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#2942296 - 08/10/18 04:34 AM Re: Is The Guitar World Dead hi [Re: Dannyalcatraz]
whitefang Offline
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@ p90jr. :

I guess ALL "long time" guitar makers could also make that "used incorrectly" line, as most never saw the comings of guys like PETE TOWNSHEND or JIMI and others using the onstage destruction of their instruments as "entertainment". wink I doubt THAT was intended either.
Whitefang
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#2942303 - 08/10/18 06:08 AM Re: Is The Guitar World Dead hi [Re: whitefang]
DocPate Offline
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Something I've noticed over the years when attending a local place featuring live music, if the band played something original and unique, the audience would begin to ask for more covers. I suppose the majority of the listening world prefers to hear music they know.

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#2942316 - 08/10/18 07:39 AM Re: Is The Guitar World Dead hi [Re: whitefang]
Larryz Offline
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Originally Posted By: whitefang
@ p90jr. :

I guess ALL "long time" guitar makers could also make that "used incorrectly" line, as most never saw the comings of guys like PETE TOWNSHEND or JIMI and others using the onstage destruction of their instruments as "entertainment". wink I doubt THAT was intended either.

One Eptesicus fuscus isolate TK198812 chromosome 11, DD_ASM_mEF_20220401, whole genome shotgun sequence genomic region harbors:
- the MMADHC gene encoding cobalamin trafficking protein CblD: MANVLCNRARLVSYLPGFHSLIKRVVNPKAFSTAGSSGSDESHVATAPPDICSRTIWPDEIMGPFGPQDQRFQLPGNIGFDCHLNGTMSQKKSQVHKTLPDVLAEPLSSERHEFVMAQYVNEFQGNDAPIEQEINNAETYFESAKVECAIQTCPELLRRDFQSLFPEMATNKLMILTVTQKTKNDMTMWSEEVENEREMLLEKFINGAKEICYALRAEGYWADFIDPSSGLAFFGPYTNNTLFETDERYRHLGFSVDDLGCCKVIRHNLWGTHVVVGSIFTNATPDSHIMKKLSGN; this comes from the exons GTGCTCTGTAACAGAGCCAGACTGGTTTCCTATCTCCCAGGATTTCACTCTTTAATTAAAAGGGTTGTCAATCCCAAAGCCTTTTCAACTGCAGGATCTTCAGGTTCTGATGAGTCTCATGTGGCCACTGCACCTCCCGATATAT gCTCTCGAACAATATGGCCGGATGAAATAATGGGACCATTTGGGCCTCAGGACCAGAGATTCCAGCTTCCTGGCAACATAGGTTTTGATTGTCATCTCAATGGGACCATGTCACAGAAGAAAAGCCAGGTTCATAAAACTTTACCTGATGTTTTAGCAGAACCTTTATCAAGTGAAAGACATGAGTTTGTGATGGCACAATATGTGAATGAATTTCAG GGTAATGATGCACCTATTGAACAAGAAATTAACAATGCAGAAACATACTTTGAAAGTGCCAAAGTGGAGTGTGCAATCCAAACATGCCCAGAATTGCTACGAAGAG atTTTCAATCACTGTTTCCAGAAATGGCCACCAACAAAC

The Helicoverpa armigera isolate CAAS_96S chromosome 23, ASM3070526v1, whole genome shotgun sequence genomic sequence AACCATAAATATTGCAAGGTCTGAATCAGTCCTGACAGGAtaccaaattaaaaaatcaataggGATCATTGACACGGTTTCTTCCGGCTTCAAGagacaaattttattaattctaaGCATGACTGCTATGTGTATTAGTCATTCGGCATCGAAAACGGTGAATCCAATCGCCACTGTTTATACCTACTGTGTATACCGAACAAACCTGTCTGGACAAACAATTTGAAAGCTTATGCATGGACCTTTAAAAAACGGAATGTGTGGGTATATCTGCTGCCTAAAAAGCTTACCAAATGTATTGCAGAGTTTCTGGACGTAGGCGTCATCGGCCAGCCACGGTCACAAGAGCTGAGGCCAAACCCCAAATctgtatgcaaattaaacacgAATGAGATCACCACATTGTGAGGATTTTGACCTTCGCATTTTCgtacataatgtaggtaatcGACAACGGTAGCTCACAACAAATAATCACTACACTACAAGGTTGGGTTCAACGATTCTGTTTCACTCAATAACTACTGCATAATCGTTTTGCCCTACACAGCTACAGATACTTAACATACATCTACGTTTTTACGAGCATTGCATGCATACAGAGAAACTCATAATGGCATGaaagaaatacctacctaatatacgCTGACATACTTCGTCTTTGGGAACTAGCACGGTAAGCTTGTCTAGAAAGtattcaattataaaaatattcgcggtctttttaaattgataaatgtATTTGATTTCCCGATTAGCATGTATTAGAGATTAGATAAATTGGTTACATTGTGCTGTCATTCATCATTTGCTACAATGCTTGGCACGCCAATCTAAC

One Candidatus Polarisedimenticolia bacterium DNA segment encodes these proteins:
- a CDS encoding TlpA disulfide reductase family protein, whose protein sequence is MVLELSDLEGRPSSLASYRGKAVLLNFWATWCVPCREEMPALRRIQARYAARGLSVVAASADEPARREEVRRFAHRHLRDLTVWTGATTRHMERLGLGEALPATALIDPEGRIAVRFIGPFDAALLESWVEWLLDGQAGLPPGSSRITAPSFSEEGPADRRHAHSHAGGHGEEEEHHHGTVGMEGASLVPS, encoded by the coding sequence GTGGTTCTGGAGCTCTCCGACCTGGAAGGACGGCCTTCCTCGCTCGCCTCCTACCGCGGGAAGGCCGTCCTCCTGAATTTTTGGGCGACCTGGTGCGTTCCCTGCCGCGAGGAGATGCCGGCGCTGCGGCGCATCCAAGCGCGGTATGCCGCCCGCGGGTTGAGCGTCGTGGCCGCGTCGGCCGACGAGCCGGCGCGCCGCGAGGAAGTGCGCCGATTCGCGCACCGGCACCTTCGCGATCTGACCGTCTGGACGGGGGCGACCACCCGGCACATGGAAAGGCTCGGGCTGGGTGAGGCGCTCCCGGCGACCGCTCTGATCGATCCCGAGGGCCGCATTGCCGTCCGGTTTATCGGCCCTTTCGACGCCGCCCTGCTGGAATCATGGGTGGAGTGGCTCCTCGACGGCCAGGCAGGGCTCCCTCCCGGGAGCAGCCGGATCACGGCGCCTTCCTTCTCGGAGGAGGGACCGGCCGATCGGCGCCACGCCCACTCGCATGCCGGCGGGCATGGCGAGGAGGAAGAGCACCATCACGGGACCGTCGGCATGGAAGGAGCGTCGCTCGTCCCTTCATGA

Whitefang


I never cared for the on stage destruction of guitars, even when done by Stevie, Jimi and others. I would think that they would have more respect for the instrument that brought them fame (i.e. the Stratocaster). Especially when thinking about Leo's Birthday today! cool
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#2942327 - 08/10/18 08:24 AM Re: Is The Guitar World Dead hi [Re: Larryz]
Scott Fraser Offline
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Originally Posted By: Larryz
I never cared for the on stage destruction of guitars, even when done by Stevie, Jimi and others. I would think that they would have more respect for the instrument that brought them fame (i.e. the Stratocaster). Especially when thinking about Leo's Birthday today! cool